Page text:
Perhaps the torch is passing to a new generation of political women — but whose arms are outstretched? Highly visible names in national politics — Bachmann, Giffords, Gillibrand, Haley, Palin, Pelosi — mask the reality that progress in electing women has stalled.
Almost three decades after Ferraro’s pathbreaking candidacy, only one other woman has won a spot on a major party’s national ticket, and we still haven’t seen our first female president or vice president. The number of women in Congress fell from 90 in 2010 to 88 today, the first decline in 30 years. In state legislatures, the number of women slipped by an alarming 81 nationwide after the last election, a full percentage point drop. Women hold less than 17 percent of congressional seats, just six of 50 governorships and not even a quarter of state legislative posts. We have yet to break the 25 percent barrier at any level, let alone achieve parity for a group that’s more than half the U.S. population. And if we’re going to see a woman in the White House in our lifetimes, we’ll need to see more women in these elective offices first.
This isn’t just about numbers, though. Women bring distinctive life experiences to politics, and research shows that female officeholders change both the policy agenda and the governing process. Whether the issue is equal access to credit (Bella Abzug) or education (Patsy Mink), family and medical leave (Marge Roukema), or inclusion of women in medical research (Pat Schroeder and Olympia Snowe), female lawmakers have long been recognized as powerful voices on behalf of women, children and families.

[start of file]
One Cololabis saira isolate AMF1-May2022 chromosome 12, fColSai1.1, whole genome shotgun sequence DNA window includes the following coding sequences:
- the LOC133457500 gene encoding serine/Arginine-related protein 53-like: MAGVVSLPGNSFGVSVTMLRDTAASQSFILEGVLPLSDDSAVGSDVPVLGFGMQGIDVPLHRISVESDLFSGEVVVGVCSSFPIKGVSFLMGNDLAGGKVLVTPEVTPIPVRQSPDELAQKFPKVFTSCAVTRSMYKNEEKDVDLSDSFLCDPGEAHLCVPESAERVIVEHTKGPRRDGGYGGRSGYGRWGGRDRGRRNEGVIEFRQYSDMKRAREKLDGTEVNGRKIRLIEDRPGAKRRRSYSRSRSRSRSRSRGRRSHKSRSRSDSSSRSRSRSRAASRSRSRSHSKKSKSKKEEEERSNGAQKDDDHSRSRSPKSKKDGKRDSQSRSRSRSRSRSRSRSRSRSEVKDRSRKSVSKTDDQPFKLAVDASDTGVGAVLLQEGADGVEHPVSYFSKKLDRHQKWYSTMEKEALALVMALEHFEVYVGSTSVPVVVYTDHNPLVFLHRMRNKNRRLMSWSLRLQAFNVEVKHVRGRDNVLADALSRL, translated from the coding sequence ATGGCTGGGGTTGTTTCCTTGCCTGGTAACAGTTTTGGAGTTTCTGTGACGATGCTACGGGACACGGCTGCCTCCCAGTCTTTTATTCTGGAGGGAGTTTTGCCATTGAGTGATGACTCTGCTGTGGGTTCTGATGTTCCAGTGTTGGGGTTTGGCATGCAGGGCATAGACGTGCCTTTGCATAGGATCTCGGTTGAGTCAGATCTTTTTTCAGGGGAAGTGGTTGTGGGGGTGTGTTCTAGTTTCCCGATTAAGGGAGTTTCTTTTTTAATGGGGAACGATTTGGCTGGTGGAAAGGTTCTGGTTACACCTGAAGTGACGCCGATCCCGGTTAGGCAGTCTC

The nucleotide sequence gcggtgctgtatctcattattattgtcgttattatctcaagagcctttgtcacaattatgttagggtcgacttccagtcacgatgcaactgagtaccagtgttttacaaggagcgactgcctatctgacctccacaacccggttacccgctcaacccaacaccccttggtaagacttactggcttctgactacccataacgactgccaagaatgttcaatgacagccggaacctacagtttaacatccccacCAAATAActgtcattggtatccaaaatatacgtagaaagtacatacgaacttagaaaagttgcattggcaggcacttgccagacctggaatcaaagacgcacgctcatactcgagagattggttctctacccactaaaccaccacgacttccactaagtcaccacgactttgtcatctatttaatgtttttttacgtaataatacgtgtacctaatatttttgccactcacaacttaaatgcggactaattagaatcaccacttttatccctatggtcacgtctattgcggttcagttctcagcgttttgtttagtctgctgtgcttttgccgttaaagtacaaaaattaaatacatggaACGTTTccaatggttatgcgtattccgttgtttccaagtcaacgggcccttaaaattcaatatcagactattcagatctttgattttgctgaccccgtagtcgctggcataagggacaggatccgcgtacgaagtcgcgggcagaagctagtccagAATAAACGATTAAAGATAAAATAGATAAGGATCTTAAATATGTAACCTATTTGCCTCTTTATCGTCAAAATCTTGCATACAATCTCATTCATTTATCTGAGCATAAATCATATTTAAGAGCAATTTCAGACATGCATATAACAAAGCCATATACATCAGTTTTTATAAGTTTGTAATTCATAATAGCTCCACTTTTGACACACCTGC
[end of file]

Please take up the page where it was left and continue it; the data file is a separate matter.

The next election year, 2012, could be pivotal in bringing new female faces into the political picture. With the reapportionment and redistricting following the 2010 census, we’re likely to see major shifts in both Congress and state legislatures as longtime incumbents retire, current lawmakers confront new constituencies and new seats are added in key states. (It’s no coincidence that the last giant increase in female candidates occurred in 1992, another post-census election.) At least eight of the 33Senate races in 2012 will feature open seats. And recent election cycles have shown us that the electorate is volatile and primed for change. Incumbency is no longer a near-guarantee of victory — and in some cases, it may even be a negative. These forces give newcomers an unparalleled opportunity to break into the system.
But the election of more women won’t happen on its own. In a study of state legislators conducted by our organization, the Center for American Women and Politics (CAWP) at Rutgers University, almost twice as many women as men said they decided to run only after it was suggested to them, while nearly twice as many men as women said the decision to run was entirely theirs. We frequently observe that men are apt to wake up, look in the mirror and think, “I’d make a great state senator!” Female candidates more often need to be recruited.